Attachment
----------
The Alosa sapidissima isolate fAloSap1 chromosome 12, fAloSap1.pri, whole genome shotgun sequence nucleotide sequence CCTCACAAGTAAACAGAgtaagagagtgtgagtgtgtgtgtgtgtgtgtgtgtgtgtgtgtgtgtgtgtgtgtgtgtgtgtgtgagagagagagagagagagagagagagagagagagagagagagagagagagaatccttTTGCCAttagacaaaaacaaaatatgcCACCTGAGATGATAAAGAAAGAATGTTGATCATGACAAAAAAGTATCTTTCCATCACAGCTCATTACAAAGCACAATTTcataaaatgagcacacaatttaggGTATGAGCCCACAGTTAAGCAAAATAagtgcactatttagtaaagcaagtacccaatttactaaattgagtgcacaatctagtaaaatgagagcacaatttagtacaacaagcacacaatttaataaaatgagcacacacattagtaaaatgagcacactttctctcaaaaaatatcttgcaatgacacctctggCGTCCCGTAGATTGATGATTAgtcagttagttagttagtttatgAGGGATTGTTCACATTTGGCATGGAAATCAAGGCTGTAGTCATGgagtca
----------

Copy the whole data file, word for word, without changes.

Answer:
The Alosa sapidissima isolate fAloSap1 chromosome 12, fAloSap1.pri, whole genome shotgun sequence nucleotide sequence CCTCACAAGTAAACAGAgtaagagagtgtgagtgtgtgtgtgtgtgtgtgtgtgtgtgtgtgtgtgtgtgtgtgtgtgtgtgtgagagagagagagagagagagagagagagagagagagagagagagagagagaatccttTTGCCAttagacaaaaacaaaatatgcCACCTGAGATGATAAAGAAAGAATGTTGATCATGACAAAAAAGTATCTTTCCATCACAGCTCATTACAAAGCACAATTTcataaaatgagcacacaatttaggGTATGAGCCCACAGTTAAGCAAAATAagtgcactatttagtaaagcaagtacccaatttactaaattgagtgcacaatctagtaaaatgagagcacaatttagtacaacaagcacacaatttaataaaatgagcacacacattagtaaaatgagcacactttctctcaaaaaatatcttgcaatgacacctctggCGTCCCGTAGATTGATGATTAgtcagttagttagttagtttatgAGGGATTGTTCACATTTGGCATGGAAATCAAGGCTGTAGTCATGgagtca